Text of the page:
To test the stability of different graph structures, we designed a set prediction task. First, we divided a test set into target elements and remaining known elements. Given the element representations learned from graph structures and the known elements of the test set, we aimed to select the target elements from all candidate nodes, that is, to select the elements closest to the remaining elements of the set. Then, we mixed the test data of the two environments with 0:10, 1:9, ..., and 10:0 ratios to get 11 test groups. We collected statistics on the element representations learned from different graph structures. We used the average COS distance between the element representations to measure the prediction accuracy in multiple test groups with different data distributions. To ensure the fairness of experiments, we used the same GCN to learn the element representations of different graphs.
According to the following results, the applicability of intra-graph relations in a single environment diminishes with the increase of data in another environment. The intra-graph nonlinear relations are not considered when the linear average of graphs in each environment is calculated. The approach of graph composition by mixing data in various environments is not immune to the model deviations that are inherent in a traditional graph composition method. This approach also cannot solve the zero-order correlation problem, such as differences between users' prior preferences. A stable graph structure can be used to achieve the optimal prediction accuracy with the minimum standard deviation. The reason is that this graph can balance the deviations of high-order, nonlinear relations in different test environments.
The real data experiment was conducted in two scenarios: differences between user populations and exposure differences between various products. The first scenario involves the different proportions of various user populations. The second scenario involves the different popularities of dominant products in different environments. For the differences between user populations, we divided male and female users into two environments. For the exposure differences between various products, we first identified popular products. Then, we divided all shopping records into a popular-dominant environment and an unpopular-dominant environment based on whether the proportion of popular products in each of these records exceeds 50%. The experiments used to verify the baseline model and prediction tasks are the same as the simulated data experiment.
The experiment results show that the prediction difficulty varies depending on different environments. It is easier to predict the shopping behavior of women than men. This is probably because women are more interested in a highly correlated product than men. In addition, prediction is easier for shopping records that contain many popular products. This is probably because popular products are more highly correlated with each other. SGL can learn more generic information from different environments to achieve the optimal prediction rate.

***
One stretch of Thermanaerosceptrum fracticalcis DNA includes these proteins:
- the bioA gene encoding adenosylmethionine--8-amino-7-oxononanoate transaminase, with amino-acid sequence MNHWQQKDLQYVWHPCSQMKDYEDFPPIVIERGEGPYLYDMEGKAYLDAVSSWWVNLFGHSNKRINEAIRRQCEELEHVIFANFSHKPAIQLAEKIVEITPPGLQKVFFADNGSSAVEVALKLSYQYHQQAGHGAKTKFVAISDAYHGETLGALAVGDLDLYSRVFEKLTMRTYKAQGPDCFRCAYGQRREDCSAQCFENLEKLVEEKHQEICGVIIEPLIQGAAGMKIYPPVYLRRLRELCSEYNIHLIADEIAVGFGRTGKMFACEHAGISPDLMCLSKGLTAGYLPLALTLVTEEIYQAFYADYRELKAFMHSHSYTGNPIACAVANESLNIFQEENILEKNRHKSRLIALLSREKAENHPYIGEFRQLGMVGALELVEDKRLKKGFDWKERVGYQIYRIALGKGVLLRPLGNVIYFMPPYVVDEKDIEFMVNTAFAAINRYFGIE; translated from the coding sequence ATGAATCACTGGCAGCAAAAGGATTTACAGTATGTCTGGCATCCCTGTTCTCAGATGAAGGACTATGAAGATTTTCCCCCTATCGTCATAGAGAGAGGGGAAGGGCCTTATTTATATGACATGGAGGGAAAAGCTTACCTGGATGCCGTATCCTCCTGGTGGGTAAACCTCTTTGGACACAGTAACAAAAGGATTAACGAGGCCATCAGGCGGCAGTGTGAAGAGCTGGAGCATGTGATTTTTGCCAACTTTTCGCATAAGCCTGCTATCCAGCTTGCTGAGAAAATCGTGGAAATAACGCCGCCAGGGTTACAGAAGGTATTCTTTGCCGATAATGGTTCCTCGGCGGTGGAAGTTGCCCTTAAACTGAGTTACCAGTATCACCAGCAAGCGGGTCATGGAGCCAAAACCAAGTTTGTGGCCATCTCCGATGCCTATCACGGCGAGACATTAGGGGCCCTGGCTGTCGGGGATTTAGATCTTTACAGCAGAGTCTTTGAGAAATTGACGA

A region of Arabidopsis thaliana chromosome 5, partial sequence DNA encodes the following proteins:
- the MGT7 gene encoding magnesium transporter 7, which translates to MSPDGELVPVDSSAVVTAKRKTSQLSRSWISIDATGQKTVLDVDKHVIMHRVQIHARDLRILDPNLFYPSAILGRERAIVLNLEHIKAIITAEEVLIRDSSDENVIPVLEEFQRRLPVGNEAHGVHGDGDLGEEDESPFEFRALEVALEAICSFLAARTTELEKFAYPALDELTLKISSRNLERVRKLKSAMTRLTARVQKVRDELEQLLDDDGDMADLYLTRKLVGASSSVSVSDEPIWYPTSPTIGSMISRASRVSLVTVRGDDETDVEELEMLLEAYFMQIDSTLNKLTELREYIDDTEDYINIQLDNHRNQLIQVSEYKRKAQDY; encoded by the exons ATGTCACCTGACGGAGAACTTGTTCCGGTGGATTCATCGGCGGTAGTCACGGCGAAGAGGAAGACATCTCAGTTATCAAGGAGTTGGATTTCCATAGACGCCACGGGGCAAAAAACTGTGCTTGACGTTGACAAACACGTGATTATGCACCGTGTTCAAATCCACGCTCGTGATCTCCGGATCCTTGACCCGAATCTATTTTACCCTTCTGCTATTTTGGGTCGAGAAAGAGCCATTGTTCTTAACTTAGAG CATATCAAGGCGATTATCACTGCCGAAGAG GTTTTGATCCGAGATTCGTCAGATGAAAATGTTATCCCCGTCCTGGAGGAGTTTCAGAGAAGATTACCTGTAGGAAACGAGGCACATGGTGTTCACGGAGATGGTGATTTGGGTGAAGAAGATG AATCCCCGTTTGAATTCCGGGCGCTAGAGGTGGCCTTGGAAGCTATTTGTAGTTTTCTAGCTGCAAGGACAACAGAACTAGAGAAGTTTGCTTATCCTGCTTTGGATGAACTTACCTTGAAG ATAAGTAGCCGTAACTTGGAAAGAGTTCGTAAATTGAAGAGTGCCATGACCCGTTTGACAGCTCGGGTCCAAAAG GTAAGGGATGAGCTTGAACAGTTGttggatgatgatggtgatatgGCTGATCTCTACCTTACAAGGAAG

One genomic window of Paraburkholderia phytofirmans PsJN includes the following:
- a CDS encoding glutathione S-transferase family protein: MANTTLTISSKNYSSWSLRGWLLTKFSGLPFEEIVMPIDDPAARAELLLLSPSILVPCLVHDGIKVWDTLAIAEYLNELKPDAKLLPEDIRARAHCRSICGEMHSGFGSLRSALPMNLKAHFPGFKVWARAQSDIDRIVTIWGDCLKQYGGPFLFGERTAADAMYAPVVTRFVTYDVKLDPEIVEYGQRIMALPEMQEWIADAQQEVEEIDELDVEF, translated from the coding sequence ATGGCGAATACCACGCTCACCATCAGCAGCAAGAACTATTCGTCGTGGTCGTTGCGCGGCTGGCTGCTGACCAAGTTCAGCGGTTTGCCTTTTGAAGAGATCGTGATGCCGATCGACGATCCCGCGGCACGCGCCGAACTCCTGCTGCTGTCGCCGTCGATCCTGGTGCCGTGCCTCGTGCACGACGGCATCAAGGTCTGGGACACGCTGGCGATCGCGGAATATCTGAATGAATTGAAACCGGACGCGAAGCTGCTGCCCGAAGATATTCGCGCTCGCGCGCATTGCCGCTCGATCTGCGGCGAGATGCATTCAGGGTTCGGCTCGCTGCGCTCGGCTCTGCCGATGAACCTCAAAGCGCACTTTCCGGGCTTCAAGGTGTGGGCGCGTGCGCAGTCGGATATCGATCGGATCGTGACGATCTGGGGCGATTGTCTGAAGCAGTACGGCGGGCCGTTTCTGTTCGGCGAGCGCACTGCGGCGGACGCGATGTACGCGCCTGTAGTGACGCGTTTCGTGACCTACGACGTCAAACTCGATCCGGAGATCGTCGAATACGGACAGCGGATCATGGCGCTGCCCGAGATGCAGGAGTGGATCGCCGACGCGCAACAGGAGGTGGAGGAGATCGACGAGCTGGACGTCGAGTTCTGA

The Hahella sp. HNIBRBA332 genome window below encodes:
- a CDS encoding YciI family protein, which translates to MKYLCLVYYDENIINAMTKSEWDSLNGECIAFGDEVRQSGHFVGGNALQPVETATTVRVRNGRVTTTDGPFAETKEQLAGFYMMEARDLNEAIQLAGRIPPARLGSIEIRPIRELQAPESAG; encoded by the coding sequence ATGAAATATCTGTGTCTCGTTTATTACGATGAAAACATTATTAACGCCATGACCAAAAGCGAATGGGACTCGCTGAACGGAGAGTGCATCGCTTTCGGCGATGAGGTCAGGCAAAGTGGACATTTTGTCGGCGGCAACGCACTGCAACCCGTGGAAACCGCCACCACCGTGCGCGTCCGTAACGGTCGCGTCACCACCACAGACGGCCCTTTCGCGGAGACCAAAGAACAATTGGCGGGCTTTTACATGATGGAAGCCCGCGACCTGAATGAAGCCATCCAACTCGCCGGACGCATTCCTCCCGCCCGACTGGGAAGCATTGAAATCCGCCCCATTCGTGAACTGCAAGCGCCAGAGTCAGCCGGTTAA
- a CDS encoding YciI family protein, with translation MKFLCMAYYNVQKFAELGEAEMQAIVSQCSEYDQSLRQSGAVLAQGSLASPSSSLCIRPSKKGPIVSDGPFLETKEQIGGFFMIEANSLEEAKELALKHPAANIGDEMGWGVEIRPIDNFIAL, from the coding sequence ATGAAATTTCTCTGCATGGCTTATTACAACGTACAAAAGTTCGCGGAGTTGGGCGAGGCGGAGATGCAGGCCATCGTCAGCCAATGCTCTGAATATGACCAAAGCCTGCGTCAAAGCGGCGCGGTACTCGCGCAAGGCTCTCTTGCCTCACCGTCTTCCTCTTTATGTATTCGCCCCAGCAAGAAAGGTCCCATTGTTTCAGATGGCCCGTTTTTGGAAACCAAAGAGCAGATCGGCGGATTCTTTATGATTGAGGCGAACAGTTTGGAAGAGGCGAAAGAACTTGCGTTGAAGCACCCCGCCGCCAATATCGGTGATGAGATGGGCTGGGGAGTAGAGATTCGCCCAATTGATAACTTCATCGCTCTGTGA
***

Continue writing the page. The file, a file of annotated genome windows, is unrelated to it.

We present the SGL learning framework to learn stable graph structures from heterogeneous confounded environments. By generating sparse data based on graphs, the framework establishes a mapping from the graph structure to the generation probability space. It then balances biased information in the generation probability space to correct the structural deviations of graphs. Experiments show that our method can improve the stability of graph structures and provide effective solutions to practical problems.
[1] Lada A Adamic and Eytan Adar. 2003. Friends and neighbors on the web. Social networks 25, 3 (2003), 211-230.
[2] Aleksandar Bojchevski, Oleksandr Shchur, Daniel Zügner, and Stephan Günnemann. 2018. Netgan: Generating graphs via random walks. arXiv preprint arXiv:1803.00816 (2018).
[3] Peter Bühlmann, Jonas Peters, Jan Ernest, et al. 2014. CAM: Causal additive models, high-dimensional order search and penalized regression. The Annals of Statistics 42, 6 (2014), 2526-2556.
[4] Abhishek Gupta, Coline Devin, YuXuan Liu, Pieter Abbeel, and Sergey Levine. 2017. Learning invariant feature spaces to transfer skills with reinforcement learning. arXiv preprint arXiv:1703.02949 (2017).
[5] Kilol Gupta, Mukund Yelahanka Raghuprasad, and Pankhuri Kumar. [n.d.]. A Hybrid Variational Autoencoder for Collaborative Filtering. ([n. d.]).
[6] Bo Jiang, Ziyan Zhang, Doudou Lin, Jin Tang, and Bin Luo. 2019. Semi-supervised learning with graph learning-convolutional networks. In Proceedings of the IEEE Conference on Computer Vision and Pattern Recognition. 11313-11320.
[7] Diederik P Kingma and Max Welling. 2013. Auto-encoding variational bayes. arXiv preprint arXiv:1312.6114 (2013).
The views expressed herein are for reference only and don't necessarily represent the official views of Alibaba Cloud.